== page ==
We’re at Black Mountain Tower. The last time I came here was probably in the late Eighties. Strangely, its interior (of the observation deck at least) doesn’t seem to have been renovated since then – the pebble-crete flooring is still in tact, and the cafe only serves retro favourites.
None of the interior detracts from the view outside, however.
We climbed the stairs to the two exterior observation floors, and the view was spectacular.
There weren’t any snow on the Brindabella Ranges though. That was quite good news for us, because we really didn’t want to drive on icy roads.
Lake Burley Griffin was calm on this bright and crisp Sunday morning. Many people were about walking, jogging, cycling, kayaking. Canberrans seem to be an active lot (relatively). Me, I spent some time reading a book in the sun – the warmest place to be.
In the distance is the Black Mountain tower. We’ll go there tomorrow.
If there’s two things that everyone in Australia knows about Canberra it’s that it’s full of roundabouts, and it’s bloody freezing in winter. Now I’ve experienced both at the same time.
But nothing is so glorious as red tulips en-masse, as seen in Canberra’s Floriade or the Southern Highlands each year.
Another beautiful sign of Spring in cooler climates is the arrival of cherry blossoms. While the Japanese hold festivals to commemorate this event, I contemplated a few lovely trees in the Canberra Botanical Gardens. I like the effect here, how by focussing into the middle of the tree I’ve created a 3D-like effect.
A little celebration to commemorate the arrival of Spring. The tulips aren’t quite out yet, but I have last year’s photos, where I ventured down to the Southern Highlands and Canberra to view the flowers.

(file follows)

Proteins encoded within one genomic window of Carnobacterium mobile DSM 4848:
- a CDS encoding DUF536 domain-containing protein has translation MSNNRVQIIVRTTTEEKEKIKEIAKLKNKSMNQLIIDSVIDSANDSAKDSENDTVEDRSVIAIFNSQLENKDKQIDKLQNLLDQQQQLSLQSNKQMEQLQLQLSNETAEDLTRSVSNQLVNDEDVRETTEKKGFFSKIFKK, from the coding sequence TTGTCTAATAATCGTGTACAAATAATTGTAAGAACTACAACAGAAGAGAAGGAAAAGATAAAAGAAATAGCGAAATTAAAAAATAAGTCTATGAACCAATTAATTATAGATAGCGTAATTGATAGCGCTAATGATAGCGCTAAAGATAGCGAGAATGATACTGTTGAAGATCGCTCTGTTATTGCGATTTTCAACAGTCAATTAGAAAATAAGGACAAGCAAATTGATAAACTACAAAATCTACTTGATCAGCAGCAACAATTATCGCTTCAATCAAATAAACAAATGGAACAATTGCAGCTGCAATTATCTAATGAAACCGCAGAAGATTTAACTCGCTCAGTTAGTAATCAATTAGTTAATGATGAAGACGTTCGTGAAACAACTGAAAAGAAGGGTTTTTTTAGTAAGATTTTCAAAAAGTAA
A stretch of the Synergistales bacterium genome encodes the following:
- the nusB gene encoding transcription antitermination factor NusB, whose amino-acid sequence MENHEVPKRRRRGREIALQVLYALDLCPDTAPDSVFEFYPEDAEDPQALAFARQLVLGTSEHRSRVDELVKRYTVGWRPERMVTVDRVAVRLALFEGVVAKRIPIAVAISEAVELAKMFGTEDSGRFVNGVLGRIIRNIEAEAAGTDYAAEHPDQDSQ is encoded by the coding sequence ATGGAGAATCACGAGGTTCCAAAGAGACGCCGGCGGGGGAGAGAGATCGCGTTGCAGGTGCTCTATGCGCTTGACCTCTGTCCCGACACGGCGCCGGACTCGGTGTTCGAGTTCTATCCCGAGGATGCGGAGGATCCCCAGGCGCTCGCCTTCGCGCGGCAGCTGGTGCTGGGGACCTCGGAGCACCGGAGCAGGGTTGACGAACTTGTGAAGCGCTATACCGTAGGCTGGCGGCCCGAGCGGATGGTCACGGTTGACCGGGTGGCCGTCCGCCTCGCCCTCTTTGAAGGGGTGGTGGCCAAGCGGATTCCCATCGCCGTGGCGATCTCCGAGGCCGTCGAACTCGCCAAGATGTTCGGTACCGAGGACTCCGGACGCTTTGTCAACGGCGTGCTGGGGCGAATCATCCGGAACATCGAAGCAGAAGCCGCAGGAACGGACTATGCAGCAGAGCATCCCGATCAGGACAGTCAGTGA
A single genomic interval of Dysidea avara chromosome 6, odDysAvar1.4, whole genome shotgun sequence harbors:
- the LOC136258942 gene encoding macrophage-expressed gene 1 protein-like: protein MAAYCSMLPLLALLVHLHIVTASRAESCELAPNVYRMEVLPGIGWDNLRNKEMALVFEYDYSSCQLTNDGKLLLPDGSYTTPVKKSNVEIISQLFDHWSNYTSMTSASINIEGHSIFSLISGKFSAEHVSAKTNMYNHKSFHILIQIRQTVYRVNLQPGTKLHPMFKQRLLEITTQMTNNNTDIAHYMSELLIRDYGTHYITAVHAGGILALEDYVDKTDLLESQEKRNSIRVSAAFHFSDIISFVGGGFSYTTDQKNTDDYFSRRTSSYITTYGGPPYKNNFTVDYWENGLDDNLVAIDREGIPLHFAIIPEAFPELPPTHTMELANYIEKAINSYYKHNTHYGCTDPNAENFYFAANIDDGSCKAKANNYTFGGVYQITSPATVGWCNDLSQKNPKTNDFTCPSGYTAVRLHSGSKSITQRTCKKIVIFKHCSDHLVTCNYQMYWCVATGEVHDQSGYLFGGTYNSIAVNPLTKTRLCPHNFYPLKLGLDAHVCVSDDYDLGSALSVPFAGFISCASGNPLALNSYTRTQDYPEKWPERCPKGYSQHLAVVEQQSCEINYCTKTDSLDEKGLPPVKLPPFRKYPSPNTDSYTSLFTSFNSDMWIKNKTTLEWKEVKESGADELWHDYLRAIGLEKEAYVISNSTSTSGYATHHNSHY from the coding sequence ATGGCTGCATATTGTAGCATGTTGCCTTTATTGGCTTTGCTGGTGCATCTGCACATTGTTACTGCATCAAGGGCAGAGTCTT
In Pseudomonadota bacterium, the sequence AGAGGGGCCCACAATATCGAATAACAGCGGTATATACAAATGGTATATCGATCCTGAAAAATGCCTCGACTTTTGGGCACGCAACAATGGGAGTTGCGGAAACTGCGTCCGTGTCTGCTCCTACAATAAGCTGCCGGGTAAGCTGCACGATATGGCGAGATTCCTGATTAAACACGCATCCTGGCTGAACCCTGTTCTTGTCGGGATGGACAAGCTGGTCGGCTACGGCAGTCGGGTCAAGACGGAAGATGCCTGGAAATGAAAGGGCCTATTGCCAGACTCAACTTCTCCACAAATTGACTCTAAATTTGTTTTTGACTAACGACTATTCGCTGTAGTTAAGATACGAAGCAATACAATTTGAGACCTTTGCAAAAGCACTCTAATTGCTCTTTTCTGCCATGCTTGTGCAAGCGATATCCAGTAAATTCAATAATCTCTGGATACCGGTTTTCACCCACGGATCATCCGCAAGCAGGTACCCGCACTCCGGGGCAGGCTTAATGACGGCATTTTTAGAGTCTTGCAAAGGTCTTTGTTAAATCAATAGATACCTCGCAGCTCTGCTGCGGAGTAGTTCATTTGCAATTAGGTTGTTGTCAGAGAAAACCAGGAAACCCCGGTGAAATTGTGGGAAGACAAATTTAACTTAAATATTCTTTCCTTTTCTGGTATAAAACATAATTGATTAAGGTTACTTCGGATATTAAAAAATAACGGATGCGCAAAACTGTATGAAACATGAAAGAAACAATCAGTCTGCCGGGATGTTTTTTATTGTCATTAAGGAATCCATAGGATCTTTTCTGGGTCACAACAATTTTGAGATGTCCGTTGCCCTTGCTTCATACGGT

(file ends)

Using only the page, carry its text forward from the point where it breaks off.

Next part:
I liked the innovate planting at last year’s Floriade, especially the curves.
I was in Canberra again over the weekend and visited the War Memorial for the first time since I was 12.
It’s a sobering experience to wander through the miles and miles of exhibits that meticulously catalogued every conflict Australia’s been involved in since the Boer War. However, the most interesting fact was a little display detailing the WWII massacre at Bangka Island, the place where my grandparents came from, and from which they had fled from probably just weeks before this took place.
The two long corridors that made up the Roll of Honour was a reminder of how many people were lost.
Some people in my group were surprised to see so many Japanese tourists at the Memorial, but I wasn’t surprised at all. After all, I have been to the Japanese musuems when I visited the Tokyo and Hiroshima. Hiroshima in particular was heartbreaking. It brought home to me that neither side got through unscathed.
War is crap whichever way you look at it.
No Tiny Tim thankfully, but plenty of beautiful blooms at the Canberra Floriade.
More Floriade photos here